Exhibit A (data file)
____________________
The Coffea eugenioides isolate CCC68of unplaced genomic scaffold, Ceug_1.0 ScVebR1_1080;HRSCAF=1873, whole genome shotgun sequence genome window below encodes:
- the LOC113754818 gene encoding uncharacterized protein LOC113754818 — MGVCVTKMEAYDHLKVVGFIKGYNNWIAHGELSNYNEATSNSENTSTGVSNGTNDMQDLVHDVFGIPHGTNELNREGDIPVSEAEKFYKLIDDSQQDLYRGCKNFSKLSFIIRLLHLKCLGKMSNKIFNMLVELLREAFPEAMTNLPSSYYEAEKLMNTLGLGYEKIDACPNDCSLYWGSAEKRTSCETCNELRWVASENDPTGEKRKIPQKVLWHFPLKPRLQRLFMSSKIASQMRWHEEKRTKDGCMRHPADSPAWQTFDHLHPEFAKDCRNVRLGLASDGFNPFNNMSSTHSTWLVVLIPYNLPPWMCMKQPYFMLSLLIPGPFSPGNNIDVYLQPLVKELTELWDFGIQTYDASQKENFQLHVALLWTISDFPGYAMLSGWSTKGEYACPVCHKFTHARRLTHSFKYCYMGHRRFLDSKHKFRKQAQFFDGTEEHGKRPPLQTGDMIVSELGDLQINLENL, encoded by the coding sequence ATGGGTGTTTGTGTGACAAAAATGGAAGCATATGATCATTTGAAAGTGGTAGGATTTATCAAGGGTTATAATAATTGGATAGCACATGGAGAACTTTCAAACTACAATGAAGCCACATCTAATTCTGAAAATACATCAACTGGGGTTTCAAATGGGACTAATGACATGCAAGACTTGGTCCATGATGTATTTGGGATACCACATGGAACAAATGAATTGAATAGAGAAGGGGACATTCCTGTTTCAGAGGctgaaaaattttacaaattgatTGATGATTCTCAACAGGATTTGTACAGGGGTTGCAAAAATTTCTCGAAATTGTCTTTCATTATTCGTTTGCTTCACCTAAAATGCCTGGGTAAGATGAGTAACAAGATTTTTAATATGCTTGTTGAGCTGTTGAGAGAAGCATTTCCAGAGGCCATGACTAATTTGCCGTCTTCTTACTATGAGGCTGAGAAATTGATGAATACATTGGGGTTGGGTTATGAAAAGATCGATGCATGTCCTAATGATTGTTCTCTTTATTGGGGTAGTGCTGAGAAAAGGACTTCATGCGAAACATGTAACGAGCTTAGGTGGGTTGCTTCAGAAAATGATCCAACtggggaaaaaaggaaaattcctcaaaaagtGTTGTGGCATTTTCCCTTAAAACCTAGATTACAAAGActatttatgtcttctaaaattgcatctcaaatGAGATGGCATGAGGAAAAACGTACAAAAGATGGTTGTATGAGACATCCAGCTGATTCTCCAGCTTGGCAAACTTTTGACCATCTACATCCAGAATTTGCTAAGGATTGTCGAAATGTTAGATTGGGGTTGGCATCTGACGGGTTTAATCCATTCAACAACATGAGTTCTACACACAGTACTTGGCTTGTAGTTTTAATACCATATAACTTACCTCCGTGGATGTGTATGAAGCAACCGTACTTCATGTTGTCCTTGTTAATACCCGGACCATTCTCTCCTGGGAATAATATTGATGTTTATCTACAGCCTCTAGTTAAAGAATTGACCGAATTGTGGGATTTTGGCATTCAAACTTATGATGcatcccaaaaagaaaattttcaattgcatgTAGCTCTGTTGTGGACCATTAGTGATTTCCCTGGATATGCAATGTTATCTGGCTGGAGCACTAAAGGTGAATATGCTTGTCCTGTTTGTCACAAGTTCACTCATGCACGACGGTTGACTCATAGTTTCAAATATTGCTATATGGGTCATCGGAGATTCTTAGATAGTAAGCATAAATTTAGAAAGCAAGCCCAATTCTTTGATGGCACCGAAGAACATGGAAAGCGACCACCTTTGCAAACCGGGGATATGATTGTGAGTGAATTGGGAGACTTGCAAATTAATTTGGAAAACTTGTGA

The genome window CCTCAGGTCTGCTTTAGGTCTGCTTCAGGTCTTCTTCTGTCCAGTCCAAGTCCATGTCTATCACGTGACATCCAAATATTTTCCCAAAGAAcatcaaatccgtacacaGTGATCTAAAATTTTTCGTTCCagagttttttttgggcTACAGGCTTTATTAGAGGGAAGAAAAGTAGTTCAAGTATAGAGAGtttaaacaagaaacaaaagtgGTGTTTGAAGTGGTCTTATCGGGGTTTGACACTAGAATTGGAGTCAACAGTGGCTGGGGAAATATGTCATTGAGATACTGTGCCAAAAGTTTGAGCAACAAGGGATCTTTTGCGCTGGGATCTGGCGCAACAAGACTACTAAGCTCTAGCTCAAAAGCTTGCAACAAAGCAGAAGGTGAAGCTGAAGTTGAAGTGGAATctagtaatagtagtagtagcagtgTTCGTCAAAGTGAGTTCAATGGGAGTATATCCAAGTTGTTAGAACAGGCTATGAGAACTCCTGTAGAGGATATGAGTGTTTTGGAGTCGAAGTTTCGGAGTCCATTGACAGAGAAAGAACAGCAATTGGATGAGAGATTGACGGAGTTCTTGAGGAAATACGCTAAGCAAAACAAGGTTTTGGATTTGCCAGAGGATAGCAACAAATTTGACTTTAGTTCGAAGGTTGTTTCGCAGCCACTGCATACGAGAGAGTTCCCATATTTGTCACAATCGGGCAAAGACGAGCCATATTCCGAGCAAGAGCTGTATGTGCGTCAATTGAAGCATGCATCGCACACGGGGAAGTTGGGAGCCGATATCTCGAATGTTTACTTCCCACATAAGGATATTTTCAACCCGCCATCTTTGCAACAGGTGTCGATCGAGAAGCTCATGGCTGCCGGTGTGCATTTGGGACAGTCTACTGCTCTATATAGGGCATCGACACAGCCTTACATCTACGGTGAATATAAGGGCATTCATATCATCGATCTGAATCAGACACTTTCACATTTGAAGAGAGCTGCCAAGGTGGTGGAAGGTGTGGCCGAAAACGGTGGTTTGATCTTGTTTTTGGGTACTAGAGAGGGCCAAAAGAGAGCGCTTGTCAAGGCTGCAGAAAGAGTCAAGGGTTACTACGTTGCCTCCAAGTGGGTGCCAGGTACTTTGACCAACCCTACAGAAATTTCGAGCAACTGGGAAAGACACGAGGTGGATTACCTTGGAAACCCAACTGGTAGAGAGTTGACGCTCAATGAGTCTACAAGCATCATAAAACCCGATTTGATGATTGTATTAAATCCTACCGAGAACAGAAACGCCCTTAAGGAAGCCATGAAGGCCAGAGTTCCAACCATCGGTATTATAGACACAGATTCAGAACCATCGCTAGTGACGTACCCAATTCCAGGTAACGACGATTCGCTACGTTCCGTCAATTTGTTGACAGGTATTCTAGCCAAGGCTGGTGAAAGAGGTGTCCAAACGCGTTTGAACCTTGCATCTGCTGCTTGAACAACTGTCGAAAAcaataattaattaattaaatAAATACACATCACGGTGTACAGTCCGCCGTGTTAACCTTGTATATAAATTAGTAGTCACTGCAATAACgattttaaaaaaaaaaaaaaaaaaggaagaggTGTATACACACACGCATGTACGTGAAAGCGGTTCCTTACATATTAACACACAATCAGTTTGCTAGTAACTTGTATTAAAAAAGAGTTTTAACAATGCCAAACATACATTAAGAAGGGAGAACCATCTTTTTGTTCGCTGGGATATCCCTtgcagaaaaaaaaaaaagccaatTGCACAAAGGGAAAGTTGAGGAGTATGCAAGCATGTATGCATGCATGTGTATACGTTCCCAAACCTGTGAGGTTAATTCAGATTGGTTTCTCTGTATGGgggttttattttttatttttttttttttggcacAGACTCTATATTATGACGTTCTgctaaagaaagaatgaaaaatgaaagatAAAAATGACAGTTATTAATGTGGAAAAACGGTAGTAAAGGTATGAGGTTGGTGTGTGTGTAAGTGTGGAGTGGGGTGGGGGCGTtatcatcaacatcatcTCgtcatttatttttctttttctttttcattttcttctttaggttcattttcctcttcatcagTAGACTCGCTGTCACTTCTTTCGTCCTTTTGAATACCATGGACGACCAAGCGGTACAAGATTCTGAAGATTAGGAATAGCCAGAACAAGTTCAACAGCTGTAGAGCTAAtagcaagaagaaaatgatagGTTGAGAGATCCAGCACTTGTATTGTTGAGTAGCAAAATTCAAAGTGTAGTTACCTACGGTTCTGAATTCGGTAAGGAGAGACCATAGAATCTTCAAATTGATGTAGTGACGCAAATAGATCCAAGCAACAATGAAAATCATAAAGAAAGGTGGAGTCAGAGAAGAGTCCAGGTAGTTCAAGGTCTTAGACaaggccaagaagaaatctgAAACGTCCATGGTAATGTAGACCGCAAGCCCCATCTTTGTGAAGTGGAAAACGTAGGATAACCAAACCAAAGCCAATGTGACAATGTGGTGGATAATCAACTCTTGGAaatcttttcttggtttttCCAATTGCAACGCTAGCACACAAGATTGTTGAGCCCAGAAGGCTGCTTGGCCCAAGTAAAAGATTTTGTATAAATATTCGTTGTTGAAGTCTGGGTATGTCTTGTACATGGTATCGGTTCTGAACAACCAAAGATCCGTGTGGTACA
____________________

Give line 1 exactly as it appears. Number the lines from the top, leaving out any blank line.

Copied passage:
The Coffea eugenioides isolate CCC68of unplaced genomic scaffold, Ceug_1.0 ScVebR1_1080;HRSCAF=1873, whole genome shotgun sequence genome window below encodes: